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Slide 5- 8 Copyright © 2010 Pearson Education, Inc. The probability determined from the long run relative frequency of an event’s occurrence is call a(n) A. theoretical probability. B. random probability. C. personal probability. D. empirical probability.

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Slide 5- 9 Copyright © 2010 Pearson Education, Inc. The probability determined from the long run relative frequency of an event’s occurrence is call a(n) A. theoretical probability. B. random probability. C. personal probability. D. empirical probability.

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Slide 5- 10 Copyright © 2010 Pearson Education, Inc. The probability of drawing a face card (JQK) from a deck of cards is A. 1/2. B. 1/4. C. 3/13. D. 4/13.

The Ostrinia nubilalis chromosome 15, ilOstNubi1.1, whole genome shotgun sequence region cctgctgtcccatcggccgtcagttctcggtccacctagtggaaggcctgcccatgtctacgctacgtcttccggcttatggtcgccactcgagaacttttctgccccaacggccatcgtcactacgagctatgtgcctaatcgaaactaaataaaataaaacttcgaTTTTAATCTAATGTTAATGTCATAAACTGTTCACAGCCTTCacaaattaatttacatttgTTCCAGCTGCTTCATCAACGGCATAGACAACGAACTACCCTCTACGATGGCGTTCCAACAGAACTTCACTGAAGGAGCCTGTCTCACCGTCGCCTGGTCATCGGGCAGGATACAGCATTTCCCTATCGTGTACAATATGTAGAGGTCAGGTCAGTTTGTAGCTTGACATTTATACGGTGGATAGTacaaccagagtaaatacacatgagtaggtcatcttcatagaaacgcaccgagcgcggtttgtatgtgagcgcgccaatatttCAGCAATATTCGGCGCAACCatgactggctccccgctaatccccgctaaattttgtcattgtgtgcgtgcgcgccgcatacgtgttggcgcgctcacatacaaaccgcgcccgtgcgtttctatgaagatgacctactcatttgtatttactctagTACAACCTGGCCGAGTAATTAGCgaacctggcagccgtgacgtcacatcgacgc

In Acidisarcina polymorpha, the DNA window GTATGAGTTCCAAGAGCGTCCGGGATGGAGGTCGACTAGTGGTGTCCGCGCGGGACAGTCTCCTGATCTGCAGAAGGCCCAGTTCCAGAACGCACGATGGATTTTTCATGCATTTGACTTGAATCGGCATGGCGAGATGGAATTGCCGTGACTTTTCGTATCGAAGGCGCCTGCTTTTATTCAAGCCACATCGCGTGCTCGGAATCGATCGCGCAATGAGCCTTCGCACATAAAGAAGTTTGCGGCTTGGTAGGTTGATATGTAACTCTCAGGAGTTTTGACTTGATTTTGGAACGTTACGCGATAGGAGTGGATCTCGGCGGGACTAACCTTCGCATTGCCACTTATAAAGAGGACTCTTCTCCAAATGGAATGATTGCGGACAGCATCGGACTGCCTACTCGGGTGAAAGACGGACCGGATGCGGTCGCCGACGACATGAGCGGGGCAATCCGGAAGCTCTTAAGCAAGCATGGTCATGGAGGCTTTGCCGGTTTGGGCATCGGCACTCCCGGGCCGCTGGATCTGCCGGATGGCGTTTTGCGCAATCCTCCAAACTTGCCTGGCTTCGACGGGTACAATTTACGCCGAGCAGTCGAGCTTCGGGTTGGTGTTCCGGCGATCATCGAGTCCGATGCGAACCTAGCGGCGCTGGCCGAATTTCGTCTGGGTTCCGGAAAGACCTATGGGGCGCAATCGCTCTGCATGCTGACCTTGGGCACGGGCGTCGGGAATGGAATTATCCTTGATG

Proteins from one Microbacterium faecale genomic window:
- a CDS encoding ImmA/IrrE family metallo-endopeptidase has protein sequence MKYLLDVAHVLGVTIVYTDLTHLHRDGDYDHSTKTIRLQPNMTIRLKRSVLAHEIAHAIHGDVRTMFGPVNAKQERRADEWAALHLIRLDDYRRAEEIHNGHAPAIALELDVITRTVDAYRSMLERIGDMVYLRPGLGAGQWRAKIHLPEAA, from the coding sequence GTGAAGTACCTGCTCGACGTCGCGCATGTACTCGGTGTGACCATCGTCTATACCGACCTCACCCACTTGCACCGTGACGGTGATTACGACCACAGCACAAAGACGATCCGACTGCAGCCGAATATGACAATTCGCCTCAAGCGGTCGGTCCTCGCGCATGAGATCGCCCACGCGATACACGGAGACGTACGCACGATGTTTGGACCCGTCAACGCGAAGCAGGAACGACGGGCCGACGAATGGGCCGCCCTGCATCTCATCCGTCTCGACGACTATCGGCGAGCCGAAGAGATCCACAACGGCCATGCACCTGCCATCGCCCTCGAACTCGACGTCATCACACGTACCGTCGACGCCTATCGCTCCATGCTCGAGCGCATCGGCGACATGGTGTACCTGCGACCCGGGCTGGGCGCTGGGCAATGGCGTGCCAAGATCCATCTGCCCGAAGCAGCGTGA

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Slide 5- 11 Copyright © 2010 Pearson Education, Inc. The probability of drawing a face card (JQK) from a deck of cards is A. 1/2. B. 1/4. C. 3/13. D. 4/13.

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Slide 5- 12 Copyright © 2010 Pearson Education, Inc. A fair coin has come up “heads” 10 times in a row. The probability that the coin will come up heads on the next flip is A. less than 50%, since “tails” are due to come up. B. 50%. C. greater than 50%, since it appears that we are in a streak of “heads.” D. not able to be determined.

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Slide 5- 13 Copyright © 2010 Pearson Education, Inc. A fair coin has come up “heads” 10 times in a row. The probability that the coin will come up heads on the next flip is A. less than 50%, since “tails” are due to come up. B. 50%. C. greater than 50%, since it appears that we are in a streak of “heads.” D. not able to be determined.